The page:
Mid Season Updates 2020 (Evo)

As is customary, after I get a few events in with the car, I have a number of tweaks I make to optimize the setup.

The first is a minor tweak – the rear bar was set to the middle setting last event for the last session at Grid Life, and while the car felt good, it was a little too loose overall. Tweaked the FSB bracket to the next setting over, possible with Ciro’s special FSB brackets.

I had the exhaust reworked as well. My “ultraquiet” resonator was mounted vertically, causing it to be very close to the ground. The rear body of the exhaust also was very low, simply due to lazy routing. This was more apparent in some pictures than others. Both were corrected – the ultraquiet resonator was replaced with a bullet-style resonator, while slightly lifting the exhaust body. The routing of the rear section was redone entirely, still using spare mandrel bent piping I had left over, in order to maintain good flow. Finally, the 200 cell cat I had was replaced with a 100 cell cat. This should provide a marginal amount of additional flow and reduced backflow & heat. Surprisingly, there was little-to-no change in how loud the car is, which was a relief for me.


Also got new axles – DSS’s “900hp” front axles. Obviously I’m making around a third of that, but with my fronts seemingly on the way out, and stock axles becoming more and more difficult to find, wanted to go ahead and grab a set of these. They look great – description below:

Driveshaft Shop Level 2 Front axles for the Evo VII / VIII / IX feature aerospace grade 32 spline, up from the factory 30 spline, torsional axle bars with our special double temper process, billet inner and outer CV’s and are a direct bolt-in to the factory hubs.


Finally, I am giving in and getting an E85 tune from Andy Smedegard (ASM). He provides the dual map tune that will let me switch back and forth between tunes. Eventually I do want to get a flex fuel tune, but I think this will serve me well for competitive racing for the near future. The E85 also required FIC1200s (low-Z) and a fuel pump, which I already have (DW300).

While at ASM, There were a ton of small improvements made to the car. Sometimes it is really helpful to have an Evo specialist take a look at the car, as they are so much more familiar with it, what’s normal and what isn’t. Some of the improvements/fixes include:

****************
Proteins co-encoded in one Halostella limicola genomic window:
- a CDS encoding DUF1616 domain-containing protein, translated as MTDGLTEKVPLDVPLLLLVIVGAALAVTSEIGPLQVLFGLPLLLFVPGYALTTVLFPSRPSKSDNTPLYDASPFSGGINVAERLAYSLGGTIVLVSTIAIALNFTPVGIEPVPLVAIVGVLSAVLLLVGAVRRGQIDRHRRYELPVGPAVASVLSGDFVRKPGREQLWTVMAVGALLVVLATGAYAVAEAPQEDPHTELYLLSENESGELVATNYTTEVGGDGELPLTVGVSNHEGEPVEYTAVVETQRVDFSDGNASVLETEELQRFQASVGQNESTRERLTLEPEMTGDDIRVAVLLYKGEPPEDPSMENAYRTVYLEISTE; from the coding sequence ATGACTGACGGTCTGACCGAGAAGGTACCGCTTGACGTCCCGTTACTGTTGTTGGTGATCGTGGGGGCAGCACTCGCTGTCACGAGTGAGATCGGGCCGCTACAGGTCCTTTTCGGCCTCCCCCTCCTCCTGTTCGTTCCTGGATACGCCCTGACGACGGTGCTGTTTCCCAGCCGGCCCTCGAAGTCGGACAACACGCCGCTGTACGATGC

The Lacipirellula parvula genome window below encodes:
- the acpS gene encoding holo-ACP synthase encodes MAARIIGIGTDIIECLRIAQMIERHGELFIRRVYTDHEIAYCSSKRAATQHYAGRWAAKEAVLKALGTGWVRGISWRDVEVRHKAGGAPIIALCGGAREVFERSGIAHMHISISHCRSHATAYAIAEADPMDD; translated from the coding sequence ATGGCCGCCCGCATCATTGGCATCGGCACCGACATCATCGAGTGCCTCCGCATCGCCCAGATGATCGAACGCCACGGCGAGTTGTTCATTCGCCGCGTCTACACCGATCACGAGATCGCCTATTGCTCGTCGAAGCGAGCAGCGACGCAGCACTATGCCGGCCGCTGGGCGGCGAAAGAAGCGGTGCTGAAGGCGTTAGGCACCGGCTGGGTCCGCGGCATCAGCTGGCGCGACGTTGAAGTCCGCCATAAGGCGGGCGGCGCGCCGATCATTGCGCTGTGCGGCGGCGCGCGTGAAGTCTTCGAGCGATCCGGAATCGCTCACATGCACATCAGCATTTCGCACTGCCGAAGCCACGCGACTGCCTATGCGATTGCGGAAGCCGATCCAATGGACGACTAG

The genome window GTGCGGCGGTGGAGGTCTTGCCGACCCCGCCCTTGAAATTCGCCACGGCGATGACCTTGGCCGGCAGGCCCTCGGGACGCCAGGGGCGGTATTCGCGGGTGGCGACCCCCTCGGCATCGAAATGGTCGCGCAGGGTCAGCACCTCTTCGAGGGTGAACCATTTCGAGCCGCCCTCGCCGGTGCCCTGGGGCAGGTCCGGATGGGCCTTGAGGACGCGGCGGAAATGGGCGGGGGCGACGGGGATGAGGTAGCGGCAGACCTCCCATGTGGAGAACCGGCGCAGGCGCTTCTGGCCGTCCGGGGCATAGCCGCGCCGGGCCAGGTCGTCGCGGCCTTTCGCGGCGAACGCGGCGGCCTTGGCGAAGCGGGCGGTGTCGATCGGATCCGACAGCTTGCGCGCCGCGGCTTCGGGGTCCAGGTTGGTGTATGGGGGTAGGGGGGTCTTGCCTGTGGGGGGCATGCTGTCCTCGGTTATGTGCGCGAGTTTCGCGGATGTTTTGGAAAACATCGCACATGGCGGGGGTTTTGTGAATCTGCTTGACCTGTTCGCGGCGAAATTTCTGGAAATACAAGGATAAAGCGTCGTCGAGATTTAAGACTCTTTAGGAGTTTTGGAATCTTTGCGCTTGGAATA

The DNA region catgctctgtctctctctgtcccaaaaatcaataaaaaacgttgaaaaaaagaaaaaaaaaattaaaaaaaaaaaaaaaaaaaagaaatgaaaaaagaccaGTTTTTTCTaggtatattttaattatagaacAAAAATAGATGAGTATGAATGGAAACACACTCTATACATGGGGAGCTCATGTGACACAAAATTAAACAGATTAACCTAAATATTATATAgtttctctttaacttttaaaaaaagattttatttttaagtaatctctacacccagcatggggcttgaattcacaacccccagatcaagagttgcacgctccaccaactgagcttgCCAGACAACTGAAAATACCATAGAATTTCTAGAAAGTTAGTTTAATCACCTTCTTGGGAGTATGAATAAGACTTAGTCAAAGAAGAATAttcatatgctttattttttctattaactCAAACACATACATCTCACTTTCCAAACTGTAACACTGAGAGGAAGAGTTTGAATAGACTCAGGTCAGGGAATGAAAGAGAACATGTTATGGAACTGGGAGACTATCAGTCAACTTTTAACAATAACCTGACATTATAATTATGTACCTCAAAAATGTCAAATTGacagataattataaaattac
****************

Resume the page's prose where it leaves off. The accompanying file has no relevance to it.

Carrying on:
• Checking the fuel pump to make sure it’s good (DW300, no need for the AEM)
  • Noticing the crankcase vent hose was not connected to the intake as it should be (routed back to intake)
  • The upper intercooler piping being too loose, causing too much movement and potentially popping off clamps (bolted down)
  • Clutch fork stopper being set too high – causing the clutch to constantly partially be engaged (clutch now much easier to use, engagement lower)
  • Huge boost leak at the LICP piping – which I set my fastest time at Autobahn South with anyway (tightened the t-bolt clamps)
  • We also changed the clamp at the throttle body back to a worm gear clamp, as the t-bolt clamp was too thick for that section
  • Removed the clutch-to-start relay. Not a huge issue on Evos as on Golfs, but the crank still turns dry on cold starts (Evo now starts without pushing in the cluch)

For the tune itself, we decided to remove the hybrid boost setup (MBC + EBC) and just go with the EBC. The MBC didn’t really do much anyway, and this eliminated another potential point of failure. I inquired about crushing the blowoff valve to hold more psi, but he warned that it came with a tradeoff – boost surge at partial throttle – and we decided not to go this route. Drivability matters so much more for consistent track times than just slapping on more power. With the injectors on, the relay for the injectors on, and the fuel pump good, we were ready to tune!

The first map we tuned for was pump gas. Strangely enough, there was no 93 octane within a 40 mile radius of the shop. With the mix I had in the tank, we ended up tuning for something like “92” octane. After that, we filled the car with E85 and went for it again. The numbers came out pleasantly surprising – About 15hp across the board more than I was hoping for. On pump gas (92), we made 337hp and 332lbft of torque, with room still left for 93. On E85… we made 405hp and 407lbft of torque. Initially we had hit even higher than that, but decided to richen up the map a little due to variance in E85.


The car feels pretty darn good. I wouldn’t say it’s earth shatteringly different, but the midrange now pulls even harder than it did before. I’ve been running E85 since the tune, but this is a dual map tune. In order to switch back, I just need to turn the ignition to ON, and hold the gas for five seconds. The CEL will flash slowly for the pump tune, and will flash quickly for the E85 tune. I have to imagine the pump tune will be roughly what it was before – we’ll see how it goes, as I’d like to run both the 93 map and the E85 map at some point this year.


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